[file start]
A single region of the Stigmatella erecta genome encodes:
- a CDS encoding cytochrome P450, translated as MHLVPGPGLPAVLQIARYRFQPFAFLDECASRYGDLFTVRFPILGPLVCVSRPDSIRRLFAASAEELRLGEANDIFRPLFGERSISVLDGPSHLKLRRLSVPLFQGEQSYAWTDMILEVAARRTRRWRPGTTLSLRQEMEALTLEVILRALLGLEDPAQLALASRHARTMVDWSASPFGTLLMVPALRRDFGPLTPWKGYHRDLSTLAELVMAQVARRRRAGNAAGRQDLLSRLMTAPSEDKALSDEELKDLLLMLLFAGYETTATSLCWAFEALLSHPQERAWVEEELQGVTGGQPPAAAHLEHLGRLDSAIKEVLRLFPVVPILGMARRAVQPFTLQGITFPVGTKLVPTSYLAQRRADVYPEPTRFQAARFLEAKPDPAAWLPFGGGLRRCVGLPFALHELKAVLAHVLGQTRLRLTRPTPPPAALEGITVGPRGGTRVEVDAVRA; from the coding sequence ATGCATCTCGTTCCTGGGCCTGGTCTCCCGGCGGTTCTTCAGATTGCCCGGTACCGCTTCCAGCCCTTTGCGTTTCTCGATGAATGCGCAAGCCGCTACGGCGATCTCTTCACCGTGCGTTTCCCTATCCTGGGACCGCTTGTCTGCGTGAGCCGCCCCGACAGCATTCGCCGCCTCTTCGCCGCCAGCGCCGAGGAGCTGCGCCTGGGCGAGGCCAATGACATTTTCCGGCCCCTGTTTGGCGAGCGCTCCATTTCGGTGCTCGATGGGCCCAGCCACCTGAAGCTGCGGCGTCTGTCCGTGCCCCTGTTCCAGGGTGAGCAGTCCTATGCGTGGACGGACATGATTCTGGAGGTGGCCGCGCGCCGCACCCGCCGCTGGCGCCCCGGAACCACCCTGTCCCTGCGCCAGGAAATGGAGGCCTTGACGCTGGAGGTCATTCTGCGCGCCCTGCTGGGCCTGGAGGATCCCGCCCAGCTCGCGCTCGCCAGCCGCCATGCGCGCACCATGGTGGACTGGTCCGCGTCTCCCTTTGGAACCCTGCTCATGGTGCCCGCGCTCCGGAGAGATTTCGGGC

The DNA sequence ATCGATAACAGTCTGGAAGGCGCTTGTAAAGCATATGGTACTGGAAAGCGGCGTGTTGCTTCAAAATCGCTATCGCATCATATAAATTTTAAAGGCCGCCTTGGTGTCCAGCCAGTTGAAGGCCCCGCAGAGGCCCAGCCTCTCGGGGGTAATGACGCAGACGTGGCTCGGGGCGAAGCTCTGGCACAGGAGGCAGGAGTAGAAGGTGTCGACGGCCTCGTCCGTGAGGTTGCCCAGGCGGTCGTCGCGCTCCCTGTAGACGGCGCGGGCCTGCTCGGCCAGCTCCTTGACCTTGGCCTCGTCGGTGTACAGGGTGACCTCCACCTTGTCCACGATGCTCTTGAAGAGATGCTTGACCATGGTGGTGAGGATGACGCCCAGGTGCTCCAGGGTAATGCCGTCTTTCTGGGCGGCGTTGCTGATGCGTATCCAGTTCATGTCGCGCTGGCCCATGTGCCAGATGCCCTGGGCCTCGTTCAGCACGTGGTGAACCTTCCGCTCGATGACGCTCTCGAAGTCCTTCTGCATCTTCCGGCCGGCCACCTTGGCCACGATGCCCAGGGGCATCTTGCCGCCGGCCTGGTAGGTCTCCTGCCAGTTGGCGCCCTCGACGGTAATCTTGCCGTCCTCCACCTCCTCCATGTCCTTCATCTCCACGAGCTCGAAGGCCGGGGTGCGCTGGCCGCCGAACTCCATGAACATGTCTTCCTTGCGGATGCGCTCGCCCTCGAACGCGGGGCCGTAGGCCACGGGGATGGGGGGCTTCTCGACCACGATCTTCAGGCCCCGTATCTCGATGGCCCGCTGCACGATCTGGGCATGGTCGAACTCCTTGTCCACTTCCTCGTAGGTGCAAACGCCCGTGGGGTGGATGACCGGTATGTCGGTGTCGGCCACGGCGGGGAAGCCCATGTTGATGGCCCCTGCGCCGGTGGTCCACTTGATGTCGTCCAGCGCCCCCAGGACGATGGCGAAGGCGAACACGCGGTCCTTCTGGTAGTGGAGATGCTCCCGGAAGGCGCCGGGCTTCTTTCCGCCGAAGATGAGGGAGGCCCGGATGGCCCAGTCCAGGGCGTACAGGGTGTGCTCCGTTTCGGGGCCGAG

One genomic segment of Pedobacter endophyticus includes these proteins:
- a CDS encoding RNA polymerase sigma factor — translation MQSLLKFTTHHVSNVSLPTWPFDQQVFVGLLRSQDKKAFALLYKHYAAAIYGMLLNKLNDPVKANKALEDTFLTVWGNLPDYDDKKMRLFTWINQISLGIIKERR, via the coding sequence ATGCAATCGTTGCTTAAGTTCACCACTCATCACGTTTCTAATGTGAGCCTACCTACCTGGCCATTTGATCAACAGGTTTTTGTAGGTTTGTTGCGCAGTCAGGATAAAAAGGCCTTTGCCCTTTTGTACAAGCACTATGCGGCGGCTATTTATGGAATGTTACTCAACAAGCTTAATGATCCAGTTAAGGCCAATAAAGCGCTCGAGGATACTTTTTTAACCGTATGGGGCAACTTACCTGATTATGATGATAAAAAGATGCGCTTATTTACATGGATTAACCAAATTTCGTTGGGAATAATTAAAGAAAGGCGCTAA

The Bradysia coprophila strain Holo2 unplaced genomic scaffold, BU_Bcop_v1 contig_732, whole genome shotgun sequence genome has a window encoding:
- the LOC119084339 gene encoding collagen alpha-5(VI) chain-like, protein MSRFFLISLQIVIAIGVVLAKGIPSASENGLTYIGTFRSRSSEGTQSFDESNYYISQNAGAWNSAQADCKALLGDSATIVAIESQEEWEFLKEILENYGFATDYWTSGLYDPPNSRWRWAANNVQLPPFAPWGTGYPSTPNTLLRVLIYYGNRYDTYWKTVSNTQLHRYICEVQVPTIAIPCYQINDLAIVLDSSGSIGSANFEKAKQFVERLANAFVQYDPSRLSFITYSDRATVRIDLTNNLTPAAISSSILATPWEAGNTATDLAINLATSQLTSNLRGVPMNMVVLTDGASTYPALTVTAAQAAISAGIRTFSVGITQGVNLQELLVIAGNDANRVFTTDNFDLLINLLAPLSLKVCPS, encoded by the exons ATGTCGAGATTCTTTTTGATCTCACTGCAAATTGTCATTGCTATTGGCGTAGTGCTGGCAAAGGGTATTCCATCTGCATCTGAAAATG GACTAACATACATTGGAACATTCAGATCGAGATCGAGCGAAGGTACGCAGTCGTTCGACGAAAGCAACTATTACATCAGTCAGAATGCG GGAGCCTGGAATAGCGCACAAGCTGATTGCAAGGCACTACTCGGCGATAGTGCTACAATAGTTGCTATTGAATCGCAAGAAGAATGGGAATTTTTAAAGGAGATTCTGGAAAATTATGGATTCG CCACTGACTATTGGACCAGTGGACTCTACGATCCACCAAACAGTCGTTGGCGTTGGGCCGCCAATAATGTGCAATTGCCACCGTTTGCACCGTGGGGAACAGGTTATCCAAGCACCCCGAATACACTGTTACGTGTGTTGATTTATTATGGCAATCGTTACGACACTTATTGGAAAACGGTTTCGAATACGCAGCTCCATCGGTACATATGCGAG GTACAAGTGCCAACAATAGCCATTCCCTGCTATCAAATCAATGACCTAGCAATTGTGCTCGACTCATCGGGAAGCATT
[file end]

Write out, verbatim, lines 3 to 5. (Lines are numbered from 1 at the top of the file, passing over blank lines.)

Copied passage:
The DNA sequence ATCGATAACAGTCTGGAAGGCGCTTGTAAAGCATATGGTACTGGAAAGCGGCGTGTTGCTTCAAAATCGCTATCGCATCATATAAATTTTAAAGGCCGCCTTGGTGTCCAGCCAGTTGAAGGCCCCGCAGAGGCCCAGCCTCTCGGGGGTAATGACGCAGACGTGGCTCGGGGCGAAGCTCTGGCACAGGAGGCAGGAGTAGAAGGTGTCGACGGCCTCGTCCGTGAGGTTGCCCAGGCGGTCGTCGCGCTCCCTGTAGACGGCGCGGGCCTGCTCGGCCAGCTCCTTGACCTTGGCCTCGTCGGTGTACAGGGTGACCTCCACCTTGTCCACGATGCTCTTGAAGAGATGCTTGACCATGGTGGTGAGGATGACGCCCAGGTGCTCCAGGGTAATGCCGTCTTTCTGGGCGGCGTTGCTGATGCGTATCCAGTTCATGTCGCGCTGGCCCATGTGCCAGATGCCCTGGGCCTCGTTCAGCACGTGGTGAACCTTCCGCTCGATGACGCTCTCGAAGTCCTTCTGCATCTTCCGGCCGGCCACCTTGGCCACGATGCCCAGGGGCATCTTGCCGCCGGCCTGGTAGGTCTCCTGCCAGTTGGCGCCCTCGACGGTAATCTTGCCGTCCTCCACCTCCTCCATGTCCTTCATCTCCACGAGCTCGAAGGCCGGGGTGCGCTGGCCGCCGAACTCCATGAACATGTCTTCCTTGCGGATGCGCTCGCCCTCGAACGCGGGGCCGTAGGCCACGGGGATGGGGGGCTTCTCGACCACGATCTTCAGGCCCCGTATCTCGATGGCCCGCTGCACGATCTGGGCATGGTCGAACTCCTTGTCCACTTCCTCGTAGGTGCAAACGCCCGTGGGGTGGATGACCGGTATGTCGGTGTCGGCCACGGCGGGGAAGCCCATGTTGATGGCCCCTGCGCCGGTGGTCCACTTGATGTCGTCCAGCGCCCCCAGGACGATGGCGAAGGCGAACACGCGGTCCTTCTGGTAGTGGAGATGCTCCCGGAAGGCGCCGGGCTTCTTTCCGCCGAAGATGAGGGAGGCCCGGATGGCCCAGTCCAGGGCGTACAGGGTGTGCTCCGTTTCGGGGCCGAG

One genomic segment of Pedobacter endophyticus includes these proteins:
- a CDS encoding RNA polymerase sigma factor — translation MQSLLKFTTHHVSNVSLPTWPFDQQVFVGLLRSQDKKAFALLYKHYAAAIYGMLLNKLNDPVKANKALEDTFLTVWGNLPDYDDKKMRLFTWINQISLGIIKERR, via the coding sequence ATGCAATCGTTGCTTAAGTTCACCACTCATCACGTTTCTAATGTGAGCCTACCTACCTGGCCATTTGATCAACAGGTTTTTGTAGGTTTGTTGCGCAGTCAGGATAAAAAGGCCTTTGCCCTTTTGTACAAGCACTATGCGGCGGCTATTTATGGAATGTTACTCAACAAGCTTAATGATCCAGTTAAGGCCAATAAAGCGCTCGAGGATACTTTTTTAACCGTATGGGGCAACTTACCTGATTATGATGATAAAAAGATGCGCTTATTTACATGGATTAACCAAATTTCGTTGGGAATAATTAAAGAAAGGCGCTAA